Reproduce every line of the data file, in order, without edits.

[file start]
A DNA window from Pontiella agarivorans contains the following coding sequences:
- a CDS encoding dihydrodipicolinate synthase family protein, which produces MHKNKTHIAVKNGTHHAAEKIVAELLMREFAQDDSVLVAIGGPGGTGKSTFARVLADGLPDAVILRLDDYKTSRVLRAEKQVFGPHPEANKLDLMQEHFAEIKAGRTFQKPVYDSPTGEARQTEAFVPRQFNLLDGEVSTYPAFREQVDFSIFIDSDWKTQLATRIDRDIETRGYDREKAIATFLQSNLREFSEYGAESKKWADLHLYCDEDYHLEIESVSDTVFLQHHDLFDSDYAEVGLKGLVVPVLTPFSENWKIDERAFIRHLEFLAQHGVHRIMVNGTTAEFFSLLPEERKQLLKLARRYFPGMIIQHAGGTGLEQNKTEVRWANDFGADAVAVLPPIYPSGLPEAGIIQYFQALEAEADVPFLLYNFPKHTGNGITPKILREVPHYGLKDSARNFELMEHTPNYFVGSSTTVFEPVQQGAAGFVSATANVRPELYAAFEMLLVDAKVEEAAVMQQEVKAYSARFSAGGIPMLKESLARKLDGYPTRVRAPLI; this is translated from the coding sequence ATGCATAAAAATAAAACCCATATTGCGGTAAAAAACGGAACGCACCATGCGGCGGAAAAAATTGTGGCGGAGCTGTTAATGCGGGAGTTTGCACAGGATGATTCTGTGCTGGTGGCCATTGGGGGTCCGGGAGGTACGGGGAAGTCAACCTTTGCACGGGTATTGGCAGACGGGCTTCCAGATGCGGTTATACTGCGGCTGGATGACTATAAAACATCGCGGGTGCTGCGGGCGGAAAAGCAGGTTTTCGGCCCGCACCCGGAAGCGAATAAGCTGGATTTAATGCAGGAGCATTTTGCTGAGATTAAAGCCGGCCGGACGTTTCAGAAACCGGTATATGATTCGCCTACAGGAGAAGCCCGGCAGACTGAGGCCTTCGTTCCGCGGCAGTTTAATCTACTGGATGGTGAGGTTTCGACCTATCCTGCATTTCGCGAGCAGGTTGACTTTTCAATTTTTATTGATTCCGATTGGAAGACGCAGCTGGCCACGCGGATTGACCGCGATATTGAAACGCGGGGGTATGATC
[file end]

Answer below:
A DNA window from Pontiella agarivorans contains the following coding sequences:
- a CDS encoding dihydrodipicolinate synthase family protein, which produces MHKNKTHIAVKNGTHHAAEKIVAELLMREFAQDDSVLVAIGGPGGTGKSTFARVLADGLPDAVILRLDDYKTSRVLRAEKQVFGPHPEANKLDLMQEHFAEIKAGRTFQKPVYDSPTGEARQTEAFVPRQFNLLDGEVSTYPAFREQVDFSIFIDSDWKTQLATRIDRDIETRGYDREKAIATFLQSNLREFSEYGAESKKWADLHLYCDEDYHLEIESVSDTVFLQHHDLFDSDYAEVGLKGLVVPVLTPFSENWKIDERAFIRHLEFLAQHGVHRIMVNGTTAEFFSLLPEERKQLLKLARRYFPGMIIQHAGGTGLEQNKTEVRWANDFGADAVAVLPPIYPSGLPEAGIIQYFQALEAEADVPFLLYNFPKHTGNGITPKILREVPHYGLKDSARNFELMEHTPNYFVGSSTTVFEPVQQGAAGFVSATANVRPELYAAFEMLLVDAKVEEAAVMQQEVKAYSARFSAGGIPMLKESLARKLDGYPTRVRAPLI; this is translated from the coding sequence ATGCATAAAAATAAAACCCATATTGCGGTAAAAAACGGAACGCACCATGCGGCGGAAAAAATTGTGGCGGAGCTGTTAATGCGGGAGTTTGCACAGGATGATTCTGTGCTGGTGGCCATTGGGGGTCCGGGAGGTACGGGGAAGTCAACCTTTGCACGGGTATTGGCAGACGGGCTTCCAGATGCGGTTATACTGCGGCTGGATGACTATAAAACATCGCGGGTGCTGCGGGCGGAAAAGCAGGTTTTCGGCCCGCACCCGGAAGCGAATAAGCTGGATTTAATGCAGGAGCATTTTGCTGAGATTAAAGCCGGCCGGACGTTTCAGAAACCGGTATATGATTCGCCTACAGGAGAAGCCCGGCAGACTGAGGCCTTCGTTCCGCGGCAGTTTAATCTACTGGATGGTGAGGTTTCGACCTATCCTGCATTTCGCGAGCAGGTTGACTTTTCAATTTTTATTGATTCCGATTGGAAGACGCAGCTGGCCACGCGGATTGACCGCGATATTGAAACGCGGGGGTATGATC